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The Golden Mean (The Griffin & Sabine Trilogy Part 3) [Hardcover]

Nick Bantock
4.7 out of 5 stars  See all reviews (7 customer reviews)

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Hardcover, Sept. 7 1993 --  
Audio, Cassette --  
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Book Description

Sept. 7 1993
Maxwell Caulfield and Marina Sirtis take on the roles of Griffin and Sabine as the two lovers find their passion tested by new obstacles, including a mysterious intruder, in the conclusion of the trilogy. Simultaneous.
--This text refers to the Audio Cassette edition.


Product Details


Product Description

From Publishers Weekly

Bantock's bewitching trilogy, begun with Griffin & Sabine and Sabine's Notebook , ends with this characteristically curious installment. Once again, Bantock employs his singular brand of visual sorcery to create postcards, stamps and letters that ostensibly travel between two artists--Griffin, a Londoner who has just completed an around-the-world journey, and South Pacific islander Sabine, who insists she awaited his return in London, yet left no sign of her presence. As Griffin wonders whether he and his elusive soul mate occupy "parallel universes," Sabine worries that her telepathic connection to him grows "murky." Desperate to resolve their situation, they seek neutral ground on which to meet. Meanwhile, other questions arise about the nature of their bond. Griffin mentions the death of a woman he loved and receives two threatening postcards from a scientist investigating the "liaison." Bantock's imagery maintains its exoticism, with tantalizing allusions to his previous books, Jungian psychology, mythical ceremonies and the Tarot. If the fictional events here seem more melodramatic and slightly less profound than in earlier volumes, it's because readers know (almost) what to expect. This fantastical and peerless tale--whose conclusion was not revealed to PW --is a must-have for Bantock's collectors. 300,000 first printing.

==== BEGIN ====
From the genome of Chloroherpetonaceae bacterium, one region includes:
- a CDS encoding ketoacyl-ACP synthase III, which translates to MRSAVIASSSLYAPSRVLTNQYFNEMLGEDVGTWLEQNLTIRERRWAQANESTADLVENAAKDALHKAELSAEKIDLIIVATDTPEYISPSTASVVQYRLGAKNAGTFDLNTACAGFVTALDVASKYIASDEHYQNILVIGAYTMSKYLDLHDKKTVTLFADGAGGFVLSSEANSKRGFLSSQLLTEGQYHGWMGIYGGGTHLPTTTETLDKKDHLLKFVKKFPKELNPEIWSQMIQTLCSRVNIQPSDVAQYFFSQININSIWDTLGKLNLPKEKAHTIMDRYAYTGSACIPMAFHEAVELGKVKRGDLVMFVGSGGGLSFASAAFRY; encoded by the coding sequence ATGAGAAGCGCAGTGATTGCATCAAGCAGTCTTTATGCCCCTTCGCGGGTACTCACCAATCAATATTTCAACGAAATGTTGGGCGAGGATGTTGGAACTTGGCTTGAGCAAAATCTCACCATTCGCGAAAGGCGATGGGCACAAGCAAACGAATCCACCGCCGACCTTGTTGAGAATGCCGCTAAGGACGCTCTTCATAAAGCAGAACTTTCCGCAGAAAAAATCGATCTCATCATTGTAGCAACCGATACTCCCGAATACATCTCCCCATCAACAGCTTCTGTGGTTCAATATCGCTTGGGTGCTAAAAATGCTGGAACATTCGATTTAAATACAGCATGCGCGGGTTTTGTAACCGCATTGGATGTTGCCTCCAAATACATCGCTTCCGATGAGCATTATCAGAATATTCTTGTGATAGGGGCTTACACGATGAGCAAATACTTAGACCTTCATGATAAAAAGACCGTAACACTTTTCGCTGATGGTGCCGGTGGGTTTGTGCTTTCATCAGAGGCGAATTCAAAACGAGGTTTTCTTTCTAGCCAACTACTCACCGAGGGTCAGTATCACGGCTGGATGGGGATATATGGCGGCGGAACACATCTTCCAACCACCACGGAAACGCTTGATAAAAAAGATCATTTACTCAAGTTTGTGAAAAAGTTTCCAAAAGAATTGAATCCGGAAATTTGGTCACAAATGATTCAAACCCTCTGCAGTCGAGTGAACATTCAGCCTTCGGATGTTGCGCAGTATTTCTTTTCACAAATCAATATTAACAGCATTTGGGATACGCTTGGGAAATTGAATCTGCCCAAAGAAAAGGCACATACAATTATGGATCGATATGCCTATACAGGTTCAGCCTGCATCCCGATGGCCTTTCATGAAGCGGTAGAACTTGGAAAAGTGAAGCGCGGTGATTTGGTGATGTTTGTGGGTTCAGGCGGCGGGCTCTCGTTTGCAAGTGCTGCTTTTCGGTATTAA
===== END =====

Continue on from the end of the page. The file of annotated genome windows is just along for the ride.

Copyright 1993 Reed Business Information, Inc. --This text refers to an alternate Hardcover edition.

Review

I can't get Griffin & Sabine out of my mind. "The Orlando Sentinel"The somewhat conspiratorial thrill of reading other people's mail... becomes so infectious, it's impossible to stop until the book's end. "The San Francisco Chronicle" --This text refers to an alternate Hardcover edition.

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Customer Reviews

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4.7 out of 5 stars
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Most helpful customer reviews
Format:Hardcover
Nick Bantock needs to be congratulated for his amazing work in the Griffin and Sabine triology. His superb illustrations bring an intriguing story to life. Watching the correspondence of Griffin and Sabine unfold in these wonderful books is like watching a private moment unfold from the window. As you peak in at these two wonderfully real characters you not only can't wait to turn each page to see what is said but what is drawn. The style of these books was so well done they deserve the highest recognition. The realism used to create actual letters and postcards between Griffin and Sabine for the reader to take out and hold only adds to this amazing experience.
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By A Customer
Format:Hardcover
Rarely does an author come along who interweaves art with the story in such a way that the two are inseparable. From the postcard paintings to the handwritten letters (which the reader actually removes from the envelopes)it's as though art has come alive and the reader is an active participant in the story. I have found this to be true of all of Bantock's works and can't believe I didn't come across his talent years ago. Truly a fantastic collection.
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5.0 out of 5 stars The Characters Will Grab You and Not Let Go Nov. 25 2003
By S. Wade
Format:Hardcover
"The Golden Mean" is the best of the three books, in my humble opinion. The ending is satisfying and still somehow mysterious. Bantock doesn't spoon-feed his readers information, he seems to want to encourage them to make up their own minds about the nature of Griffin and Sabine's relationship, What It All Means, etc. Altogether, it's a wonderful, nerve-wracking book.
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5.0 out of 5 stars Why did it have to end??? Feb. 20 1998
Format:Hardcover
As I always do when a wonderful series of books come to an end, I could hardly believe that it is over. The end is a little mysterious, possibly confusing, but if you followed the series, you just didn't care. Nick Bantock is surely one of the most talented writers of our generation. His books are so comfortable to read.
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